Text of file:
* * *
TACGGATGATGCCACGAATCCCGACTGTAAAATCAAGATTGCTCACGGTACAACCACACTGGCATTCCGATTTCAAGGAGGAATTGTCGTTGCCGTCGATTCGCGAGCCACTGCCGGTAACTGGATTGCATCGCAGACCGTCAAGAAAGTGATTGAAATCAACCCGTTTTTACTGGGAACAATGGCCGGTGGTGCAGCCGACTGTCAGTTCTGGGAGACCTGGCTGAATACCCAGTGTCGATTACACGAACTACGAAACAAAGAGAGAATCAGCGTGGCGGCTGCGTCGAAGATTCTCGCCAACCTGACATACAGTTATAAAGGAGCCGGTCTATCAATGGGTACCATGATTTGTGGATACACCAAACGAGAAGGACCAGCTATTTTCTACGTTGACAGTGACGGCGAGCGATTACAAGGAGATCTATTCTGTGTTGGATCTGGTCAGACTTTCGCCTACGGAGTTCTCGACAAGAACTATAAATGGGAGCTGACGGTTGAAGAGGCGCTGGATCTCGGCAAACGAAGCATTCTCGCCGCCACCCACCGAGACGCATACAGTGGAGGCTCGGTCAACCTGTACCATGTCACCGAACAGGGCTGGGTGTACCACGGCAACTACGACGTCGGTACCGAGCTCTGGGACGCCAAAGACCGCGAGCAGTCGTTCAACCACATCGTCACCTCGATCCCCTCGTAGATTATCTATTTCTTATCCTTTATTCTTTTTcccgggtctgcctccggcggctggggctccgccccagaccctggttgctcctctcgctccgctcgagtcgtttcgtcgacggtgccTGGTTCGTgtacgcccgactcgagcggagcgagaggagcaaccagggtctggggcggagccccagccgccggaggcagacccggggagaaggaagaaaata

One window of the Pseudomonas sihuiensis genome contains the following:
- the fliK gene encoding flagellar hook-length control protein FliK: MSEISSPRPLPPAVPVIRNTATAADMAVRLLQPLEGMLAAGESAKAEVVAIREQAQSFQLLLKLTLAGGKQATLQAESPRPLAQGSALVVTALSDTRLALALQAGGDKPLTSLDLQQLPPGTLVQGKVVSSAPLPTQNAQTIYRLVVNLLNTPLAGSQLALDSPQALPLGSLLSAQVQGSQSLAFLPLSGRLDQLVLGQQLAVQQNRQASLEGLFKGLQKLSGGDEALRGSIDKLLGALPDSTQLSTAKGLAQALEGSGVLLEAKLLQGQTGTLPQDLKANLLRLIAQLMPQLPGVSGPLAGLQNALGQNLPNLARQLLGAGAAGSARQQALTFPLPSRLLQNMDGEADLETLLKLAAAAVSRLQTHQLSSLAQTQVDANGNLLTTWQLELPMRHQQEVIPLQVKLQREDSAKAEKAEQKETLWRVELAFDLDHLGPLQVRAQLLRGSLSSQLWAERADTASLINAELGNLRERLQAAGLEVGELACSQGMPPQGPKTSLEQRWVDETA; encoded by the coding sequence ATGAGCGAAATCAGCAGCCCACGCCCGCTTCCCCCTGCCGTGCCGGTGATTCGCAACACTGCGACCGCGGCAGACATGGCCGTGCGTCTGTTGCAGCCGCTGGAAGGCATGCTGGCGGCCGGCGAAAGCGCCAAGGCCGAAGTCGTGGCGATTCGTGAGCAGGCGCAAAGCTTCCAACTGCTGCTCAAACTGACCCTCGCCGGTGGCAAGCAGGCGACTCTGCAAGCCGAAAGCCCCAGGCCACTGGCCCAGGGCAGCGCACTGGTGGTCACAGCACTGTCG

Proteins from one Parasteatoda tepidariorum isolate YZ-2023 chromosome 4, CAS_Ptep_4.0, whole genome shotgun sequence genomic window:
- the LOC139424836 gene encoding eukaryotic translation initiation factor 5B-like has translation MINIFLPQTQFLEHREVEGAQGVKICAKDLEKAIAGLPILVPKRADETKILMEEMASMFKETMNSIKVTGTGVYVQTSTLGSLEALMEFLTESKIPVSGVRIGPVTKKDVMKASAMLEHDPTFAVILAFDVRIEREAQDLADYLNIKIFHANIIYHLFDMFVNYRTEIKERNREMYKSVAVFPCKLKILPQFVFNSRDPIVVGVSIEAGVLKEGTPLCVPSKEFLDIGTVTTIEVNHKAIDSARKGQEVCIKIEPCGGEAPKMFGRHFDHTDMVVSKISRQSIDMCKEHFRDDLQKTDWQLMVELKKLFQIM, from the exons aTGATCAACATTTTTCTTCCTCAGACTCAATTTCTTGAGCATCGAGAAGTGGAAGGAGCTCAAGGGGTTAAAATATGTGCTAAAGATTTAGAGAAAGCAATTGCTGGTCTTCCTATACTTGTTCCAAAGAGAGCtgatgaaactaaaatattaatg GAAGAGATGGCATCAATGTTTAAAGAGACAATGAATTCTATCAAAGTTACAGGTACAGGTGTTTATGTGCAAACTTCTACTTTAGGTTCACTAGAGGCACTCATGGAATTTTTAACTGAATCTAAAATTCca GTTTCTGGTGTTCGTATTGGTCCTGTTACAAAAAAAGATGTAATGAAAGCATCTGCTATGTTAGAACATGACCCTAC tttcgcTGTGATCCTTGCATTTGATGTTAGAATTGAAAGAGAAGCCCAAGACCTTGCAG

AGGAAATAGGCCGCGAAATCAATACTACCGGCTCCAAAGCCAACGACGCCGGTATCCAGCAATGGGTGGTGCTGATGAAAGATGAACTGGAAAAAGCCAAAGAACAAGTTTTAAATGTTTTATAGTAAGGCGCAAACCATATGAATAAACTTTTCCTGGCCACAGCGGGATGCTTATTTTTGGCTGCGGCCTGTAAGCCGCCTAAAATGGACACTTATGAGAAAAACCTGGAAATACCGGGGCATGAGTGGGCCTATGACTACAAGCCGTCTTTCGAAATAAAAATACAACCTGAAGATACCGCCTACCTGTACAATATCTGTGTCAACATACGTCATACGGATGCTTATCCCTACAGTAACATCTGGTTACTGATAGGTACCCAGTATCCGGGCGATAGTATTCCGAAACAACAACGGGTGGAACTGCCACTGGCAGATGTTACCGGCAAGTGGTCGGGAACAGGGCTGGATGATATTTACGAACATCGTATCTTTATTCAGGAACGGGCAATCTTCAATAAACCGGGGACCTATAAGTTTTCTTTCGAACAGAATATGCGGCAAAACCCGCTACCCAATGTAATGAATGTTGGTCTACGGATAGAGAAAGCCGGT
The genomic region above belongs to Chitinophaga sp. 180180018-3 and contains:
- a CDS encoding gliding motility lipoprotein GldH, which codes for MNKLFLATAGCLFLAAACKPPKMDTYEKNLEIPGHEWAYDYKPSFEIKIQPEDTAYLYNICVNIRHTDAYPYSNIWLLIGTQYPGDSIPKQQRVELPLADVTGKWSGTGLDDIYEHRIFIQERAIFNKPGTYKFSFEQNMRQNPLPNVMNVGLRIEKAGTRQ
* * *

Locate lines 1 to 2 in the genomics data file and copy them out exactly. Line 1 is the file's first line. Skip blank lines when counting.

TACGGATGATGCCACGAATCCCGACTGTAAAATCAAGATTGCTCACGGTACAACCACACTGGCATTCCGATTTCAAGGAGGAATTGTCGTTGCCGTCGATTCGCGAGCCACTGCCGGTAACTGGATTGCATCGCAGACCGTCAAGAAAGTGATTGAAATCAACCCGTTTTTACTGGGAACAATGGCCGGTGGTGCAGCCGACTGTCAGTTCTGGGAGACCTGGCTGAATACCCAGTGTCGATTACACGAACTACGAAACAAAGAGAGAATCAGCGTGGCGGCTGCGTCGAAGATTCTCGCCAACCTGACATACAGTTATAAAGGAGCCGGTCTATCAATGGGTACCATGATTTGTGGATACACCAAACGAGAAGGACCAGCTATTTTCTACGTTGACAGTGACGGCGAGCGATTACAAGGAGATCTATTCTGTGTTGGATCTGGTCAGACTTTCGCCTACGGAGTTCTCGACAAGAACTATAAATGGGAGCTGACGGTTGAAGAGGCGCTGGATCTCGGCAAACGAAGCATTCTCGCCGCCACCCACCGAGACGCATACAGTGGAGGCTCGGTCAACCTGTACCATGTCACCGAACAGGGCTGGGTGTACCACGGCAACTACGACGTCGGTACCGAGCTCTGGGACGCCAAAGACCGCGAGCAGTCGTTCAACCACATCGTCACCTCGATCCCCTCGTAGATTATCTATTTCTTATCCTTTATTCTTTTTcccgggtctgcctccggcggctggggctccgccccagaccctggttgctcctctcgctccgctcgagtcgtttcgtcgacggtgccTGGTTCGTgtacgcccgactcgagcggagcgagaggagcaaccagggtctggggcggagccccagccgccggaggcagacccggggagaaggaagaaaata

One window of the Pseudomonas sihuiensis genome contains the following: